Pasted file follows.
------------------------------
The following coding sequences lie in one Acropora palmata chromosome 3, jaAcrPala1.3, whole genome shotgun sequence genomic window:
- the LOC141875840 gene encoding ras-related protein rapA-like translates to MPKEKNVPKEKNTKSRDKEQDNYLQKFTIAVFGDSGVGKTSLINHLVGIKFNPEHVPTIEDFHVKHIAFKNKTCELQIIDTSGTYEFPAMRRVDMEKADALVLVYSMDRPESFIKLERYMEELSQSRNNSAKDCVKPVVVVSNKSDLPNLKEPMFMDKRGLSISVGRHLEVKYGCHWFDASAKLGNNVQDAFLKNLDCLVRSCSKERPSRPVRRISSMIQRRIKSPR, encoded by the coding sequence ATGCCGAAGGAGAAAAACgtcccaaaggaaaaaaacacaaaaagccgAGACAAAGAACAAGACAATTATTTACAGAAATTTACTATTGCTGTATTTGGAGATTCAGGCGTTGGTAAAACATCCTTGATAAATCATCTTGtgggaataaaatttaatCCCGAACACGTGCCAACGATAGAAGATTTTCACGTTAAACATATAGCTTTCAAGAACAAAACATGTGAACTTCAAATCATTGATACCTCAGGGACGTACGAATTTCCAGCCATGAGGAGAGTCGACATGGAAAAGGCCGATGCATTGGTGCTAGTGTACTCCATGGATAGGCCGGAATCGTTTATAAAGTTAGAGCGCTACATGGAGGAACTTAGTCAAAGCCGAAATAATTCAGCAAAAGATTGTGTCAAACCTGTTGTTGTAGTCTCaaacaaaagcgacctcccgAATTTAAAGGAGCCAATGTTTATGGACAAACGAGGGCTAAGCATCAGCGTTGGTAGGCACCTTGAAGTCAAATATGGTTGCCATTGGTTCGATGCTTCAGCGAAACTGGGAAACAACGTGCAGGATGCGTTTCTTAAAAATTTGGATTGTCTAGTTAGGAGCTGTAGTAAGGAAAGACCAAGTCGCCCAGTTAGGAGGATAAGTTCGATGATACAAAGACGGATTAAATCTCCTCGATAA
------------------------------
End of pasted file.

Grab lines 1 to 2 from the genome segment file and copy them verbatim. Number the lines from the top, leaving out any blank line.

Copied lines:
The following coding sequences lie in one Acropora palmata chromosome 3, jaAcrPala1.3, whole genome shotgun sequence genomic window:
- the LOC141875840 gene encoding ras-related protein rapA-like translates to MPKEKNVPKEKNTKSRDKEQDNYLQKFTIAVFGDSGVGKTSLINHLVGIKFNPEHVPTIEDFHVKHIAFKNKTCELQIIDTSGTYEFPAMRRVDMEKADALVLVYSMDRPESFIKLERYMEELSQSRNNSAKDCVKPVVVVSNKSDLPNLKEPMFMDKRGLSISVGRHLEVKYGCHWFDASAKLGNNVQDAFLKNLDCLVRSCSKERPSRPVRRISSMIQRRIKSPR, encoded by the coding sequence ATGCCGAAGGAGAAAAACgtcccaaaggaaaaaaacacaaaaagccgAGACAAAGAACAAGACAATTATTTACAGAAATTTACTATTGCTGTATTTGGAGATTCAGGCGTTGGTAAAACATCCTTGATAAATCATCTTGtgggaataaaatttaatCCCGAACACGTGCCAACGATAGAAGATTTTCACGTTAAACATATAGCTTTCAAGAACAAAACATGTGAACTTCAAATCATTGATACCTCAGGGACGTACGAATTTCCAGCCATGAGGAGAGTCGACATGGAAAAGGCCGATGCATTGGTGCTAGTGTACTCCATGGATAGGCCGGAATCGTTTATAAAGTTAGAGCGCTACATGGAGGAACTTAGTCAAAGCCGAAATAATTCAGCAAAAGATTGTGTCAAACCTGTTGTTGTAGTCTCaaacaaaagcgacctcccgAATTTAAAGGAGCCAATGTTTATGGACAAACGAGGGCTAAGCATCAGCGTTGGTAGGCACCTTGAAGTCAAATATGGTTGCCATTGGTTCGATGCTTCAGCGAAACTGGGAAACAACGTGCAGGATGCGTTTCTTAAAAATTTGGATTGTCTAGTTAGGAGCTGTAGTAAGGAAAGACCAAGTCGCCCAGTTAGGAGGATAAGTTCGATGATACAAAGACGGATTAAATCTCCTCGATAA